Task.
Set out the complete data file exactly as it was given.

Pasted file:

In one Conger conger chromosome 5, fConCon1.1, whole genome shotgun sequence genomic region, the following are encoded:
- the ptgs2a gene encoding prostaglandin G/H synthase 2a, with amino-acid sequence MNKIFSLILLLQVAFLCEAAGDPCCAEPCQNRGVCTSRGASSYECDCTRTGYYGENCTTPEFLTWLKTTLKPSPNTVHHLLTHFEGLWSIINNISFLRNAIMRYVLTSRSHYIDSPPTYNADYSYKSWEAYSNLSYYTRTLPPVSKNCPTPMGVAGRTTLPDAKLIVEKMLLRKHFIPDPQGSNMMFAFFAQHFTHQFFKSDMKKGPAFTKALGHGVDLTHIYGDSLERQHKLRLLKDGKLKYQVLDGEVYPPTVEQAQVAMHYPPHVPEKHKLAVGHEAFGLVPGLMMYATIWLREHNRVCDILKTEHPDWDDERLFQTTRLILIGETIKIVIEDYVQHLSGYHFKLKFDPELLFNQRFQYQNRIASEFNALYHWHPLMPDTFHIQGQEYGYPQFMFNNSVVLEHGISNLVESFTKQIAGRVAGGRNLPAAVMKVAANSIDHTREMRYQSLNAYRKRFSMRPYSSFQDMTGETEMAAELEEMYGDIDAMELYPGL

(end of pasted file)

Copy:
In one Conger conger chromosome 5, fConCon1.1, whole genome shotgun sequence genomic region, the following are encoded:
- the ptgs2a gene encoding prostaglandin G/H synthase 2a, with amino-acid sequence MNKIFSLILLLQVAFLCEAAGDPCCAEPCQNRGVCTSRGASSYECDCTRTGYYGENCTTPEFLTWLKTTLKPSPNTVHHLLTHFEGLWSIINNISFLRNAIMRYVLTSRSHYIDSPPTYNADYSYKSWEAYSNLSYYTRTLPPVSKNCPTPMGVAGRTTLPDAKLIVEKMLLRKHFIPDPQGSNMMFAFFAQHFTHQFFKSDMKKGPAFTKALGHGVDLTHIYGDSLERQHKLRLLKDGKLKYQVLDGEVYPPTVEQAQVAMHYPPHVPEKHKLAVGHEAFGLVPGLMMYATIWLREHNRVCDILKTEHPDWDDERLFQTTRLILIGETIKIVIEDYVQHLSGYHFKLKFDPELLFNQRFQYQNRIASEFNALYHWHPLMPDTFHIQGQEYGYPQFMFNNSVVLEHGISNLVESFTKQIAGRVAGGRNLPAAVMKVAANSIDHTREMRYQSLNAYRKRFSMRPYSSFQDMTGETEMAAELEEMYGDIDAMELYPGL